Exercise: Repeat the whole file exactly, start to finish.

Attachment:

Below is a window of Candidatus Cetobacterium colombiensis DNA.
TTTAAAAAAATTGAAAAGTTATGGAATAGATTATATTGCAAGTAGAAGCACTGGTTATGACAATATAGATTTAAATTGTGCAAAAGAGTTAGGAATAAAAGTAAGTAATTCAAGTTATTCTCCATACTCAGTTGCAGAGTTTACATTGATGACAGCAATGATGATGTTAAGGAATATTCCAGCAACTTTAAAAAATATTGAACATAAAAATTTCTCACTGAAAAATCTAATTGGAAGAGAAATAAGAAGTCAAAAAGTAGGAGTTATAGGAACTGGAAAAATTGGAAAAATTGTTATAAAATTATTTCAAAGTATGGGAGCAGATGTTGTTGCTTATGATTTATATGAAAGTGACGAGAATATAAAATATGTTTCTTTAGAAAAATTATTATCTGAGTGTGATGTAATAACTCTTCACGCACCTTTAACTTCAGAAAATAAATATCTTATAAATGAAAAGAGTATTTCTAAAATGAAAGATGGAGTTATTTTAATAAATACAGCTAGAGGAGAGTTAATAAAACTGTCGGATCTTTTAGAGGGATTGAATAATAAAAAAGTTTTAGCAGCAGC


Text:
Below is a window of Candidatus Cetobacterium colombiensis DNA.
TTTAAAAAAATTGAAAAGTTATGGAATAGATTATATTGCAAGTAGAAGCACTGGTTATGACAATATAGATTTAAATTGTGCAAAAGAGTTAGGAATAAAAGTAAGTAATTCAAGTTATTCTCCATACTCAGTTGCAGAGTTTACATTGATGACAGCAATGATGATGTTAAGGAATATTCCAGCAACTTTAAAAAATATTGAACATAAAAATTTCTCACTGAAAAATCTAATTGGAAGAGAAATAAGAAGTCAAAAAGTAGGAGTTATAGGAACTGGAAAAATTGGAAAAATTGTTATAAAATTATTTCAAAGTATGGGAGCAGATGTTGTTGCTTATGATTTATATGAAAGTGACGAGAATATAAAATATGTTTCTTTAGAAAAATTATTATCTGAGTGTGATGTAATAACTCTTCACGCACCTTTAACTTCAGAAAATAAATATCTTATAAATGAAAAGAGTATTTCTAAAATGAAAGATGGAGTTATTTTAATAAATACAGCTAGAGGAGAGTTAATAAAACTGTCGGATCTTTTAGAGGGATTGAATAATAAAAAAGTTTTAGCAGCAGC